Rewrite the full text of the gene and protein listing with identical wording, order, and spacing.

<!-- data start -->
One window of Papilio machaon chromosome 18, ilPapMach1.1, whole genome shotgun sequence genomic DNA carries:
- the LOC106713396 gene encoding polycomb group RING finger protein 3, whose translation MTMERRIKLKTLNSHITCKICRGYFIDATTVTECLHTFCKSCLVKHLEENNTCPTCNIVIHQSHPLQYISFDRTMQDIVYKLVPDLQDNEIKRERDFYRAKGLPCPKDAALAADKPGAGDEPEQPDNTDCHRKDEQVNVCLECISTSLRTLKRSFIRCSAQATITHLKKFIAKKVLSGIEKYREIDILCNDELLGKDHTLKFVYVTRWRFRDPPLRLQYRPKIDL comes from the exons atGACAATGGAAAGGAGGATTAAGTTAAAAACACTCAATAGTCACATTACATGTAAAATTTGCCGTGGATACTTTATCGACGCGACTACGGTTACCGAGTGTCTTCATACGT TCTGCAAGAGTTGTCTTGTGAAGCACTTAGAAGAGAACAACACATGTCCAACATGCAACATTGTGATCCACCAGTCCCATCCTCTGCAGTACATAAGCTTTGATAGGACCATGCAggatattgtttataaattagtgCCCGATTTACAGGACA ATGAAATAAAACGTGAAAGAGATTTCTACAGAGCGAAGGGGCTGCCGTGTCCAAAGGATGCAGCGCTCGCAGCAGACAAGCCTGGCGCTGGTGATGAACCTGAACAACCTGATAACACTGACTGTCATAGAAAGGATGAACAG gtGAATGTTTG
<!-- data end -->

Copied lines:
One window of Papilio machaon chromosome 18, ilPapMach1.1, whole genome shotgun sequence genomic DNA carries:
- the LOC106713396 gene encoding polycomb group RING finger protein 3, whose translation MTMERRIKLKTLNSHITCKICRGYFIDATTVTECLHTFCKSCLVKHLEENNTCPTCNIVIHQSHPLQYISFDRTMQDIVYKLVPDLQDNEIKRERDFYRAKGLPCPKDAALAADKPGAGDEPEQPDNTDCHRKDEQVNVCLECISTSLRTLKRSFIRCSAQATITHLKKFIAKKVLSGIEKYREIDILCNDELLGKDHTLKFVYVTRWRFRDPPLRLQYRPKIDL comes from the exons atGACAATGGAAAGGAGGATTAAGTTAAAAACACTCAATAGTCACATTACATGTAAAATTTGCCGTGGATACTTTATCGACGCGACTACGGTTACCGAGTGTCTTCATACGT TCTGCAAGAGTTGTCTTGTGAAGCACTTAGAAGAGAACAACACATGTCCAACATGCAACATTGTGATCCACCAGTCCCATCCTCTGCAGTACATAAGCTTTGATAGGACCATGCAggatattgtttataaattagtgCCCGATTTACAGGACA ATGAAATAAAACGTGAAAGAGATTTCTACAGAGCGAAGGGGCTGCCGTGTCCAAAGGATGCAGCGCTCGCAGCAGACAAGCCTGGCGCTGGTGATGAACCTGAACAACCTGATAACACTGACTGTCATAGAAAGGATGAACAG gtGAATGTTTG